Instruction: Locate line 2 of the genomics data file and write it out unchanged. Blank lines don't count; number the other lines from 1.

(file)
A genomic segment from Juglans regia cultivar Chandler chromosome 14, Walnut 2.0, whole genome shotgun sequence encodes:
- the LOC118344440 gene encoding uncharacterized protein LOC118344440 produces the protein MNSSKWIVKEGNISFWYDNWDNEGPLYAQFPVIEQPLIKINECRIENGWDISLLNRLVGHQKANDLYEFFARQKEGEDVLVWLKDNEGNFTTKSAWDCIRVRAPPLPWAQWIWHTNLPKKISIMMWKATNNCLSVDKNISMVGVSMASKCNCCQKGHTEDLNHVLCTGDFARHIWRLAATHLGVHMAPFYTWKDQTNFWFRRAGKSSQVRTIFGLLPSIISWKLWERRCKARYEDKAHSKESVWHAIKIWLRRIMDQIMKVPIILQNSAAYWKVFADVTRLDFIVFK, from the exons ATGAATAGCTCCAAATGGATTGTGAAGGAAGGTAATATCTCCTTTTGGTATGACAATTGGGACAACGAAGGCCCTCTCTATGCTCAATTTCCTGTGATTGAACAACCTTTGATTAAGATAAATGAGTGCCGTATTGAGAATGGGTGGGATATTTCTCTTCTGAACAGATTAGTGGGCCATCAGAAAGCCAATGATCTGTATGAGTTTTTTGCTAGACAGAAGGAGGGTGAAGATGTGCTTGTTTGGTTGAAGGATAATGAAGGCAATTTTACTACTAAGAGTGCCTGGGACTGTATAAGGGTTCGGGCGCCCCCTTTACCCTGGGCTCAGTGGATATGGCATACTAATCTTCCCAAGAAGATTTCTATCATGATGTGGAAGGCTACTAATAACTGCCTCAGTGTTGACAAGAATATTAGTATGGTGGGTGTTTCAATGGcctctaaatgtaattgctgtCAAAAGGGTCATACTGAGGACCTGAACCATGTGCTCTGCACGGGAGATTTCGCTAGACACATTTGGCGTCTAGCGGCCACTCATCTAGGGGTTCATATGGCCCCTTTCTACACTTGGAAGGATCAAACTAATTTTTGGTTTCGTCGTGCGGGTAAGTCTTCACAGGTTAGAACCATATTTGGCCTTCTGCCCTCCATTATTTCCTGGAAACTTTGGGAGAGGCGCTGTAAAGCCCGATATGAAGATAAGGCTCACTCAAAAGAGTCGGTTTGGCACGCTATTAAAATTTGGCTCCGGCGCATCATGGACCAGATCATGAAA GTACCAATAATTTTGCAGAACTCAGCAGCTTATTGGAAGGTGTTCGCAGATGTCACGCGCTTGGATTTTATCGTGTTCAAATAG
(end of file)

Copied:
- the LOC118344440 gene encoding uncharacterized protein LOC118344440 produces the protein MNSSKWIVKEGNISFWYDNWDNEGPLYAQFPVIEQPLIKINECRIENGWDISLLNRLVGHQKANDLYEFFARQKEGEDVLVWLKDNEGNFTTKSAWDCIRVRAPPLPWAQWIWHTNLPKKISIMMWKATNNCLSVDKNISMVGVSMASKCNCCQKGHTEDLNHVLCTGDFARHIWRLAATHLGVHMAPFYTWKDQTNFWFRRAGKSSQVRTIFGLLPSIISWKLWERRCKARYEDKAHSKESVWHAIKIWLRRIMDQIMKVPIILQNSAAYWKVFADVTRLDFIVFK, from the exons ATGAATAGCTCCAAATGGATTGTGAAGGAAGGTAATATCTCCTTTTGGTATGACAATTGGGACAACGAAGGCCCTCTCTATGCTCAATTTCCTGTGATTGAACAACCTTTGATTAAGATAAATGAGTGCCGTATTGAGAATGGGTGGGATATTTCTCTTCTGAACAGATTAGTGGGCCATCAGAAAGCCAATGATCTGTATGAGTTTTTTGCTAGACAGAAGGAGGGTGAAGATGTGCTTGTTTGGTTGAAGGATAATGAAGGCAATTTTACTACTAAGAGTGCCTGGGACTGTATAAGGGTTCGGGCGCCCCCTTTACCCTGGGCTCAGTGGATATGGCATACTAATCTTCCCAAGAAGATTTCTATCATGATGTGGAAGGCTACTAATAACTGCCTCAGTGTTGACAAGAATATTAGTATGGTGGGTGTTTCAATGGcctctaaatgtaattgctgtCAAAAGGGTCATACTGAGGACCTGAACCATGTGCTCTGCACGGGAGATTTCGCTAGACACATTTGGCGTCTAGCGGCCACTCATCTAGGGGTTCATATGGCCCCTTTCTACACTTGGAAGGATCAAACTAATTTTTGGTTTCGTCGTGCGGGTAAGTCTTCACAGGTTAGAACCATATTTGGCCTTCTGCCCTCCATTATTTCCTGGAAACTTTGGGAGAGGCGCTGTAAAGCCCGATATGAAGATAAGGCTCACTCAAAAGAGTCGGTTTGGCACGCTATTAAAATTTGGCTCCGGCGCATCATGGACCAGATCATGAAA GTACCAATAATTTTGCAGAACTCAGCAGCTTATTGGAAGGTGTTCGCAGATGTCACGCGCTTGGATTTTATCGTGTTCAAATAG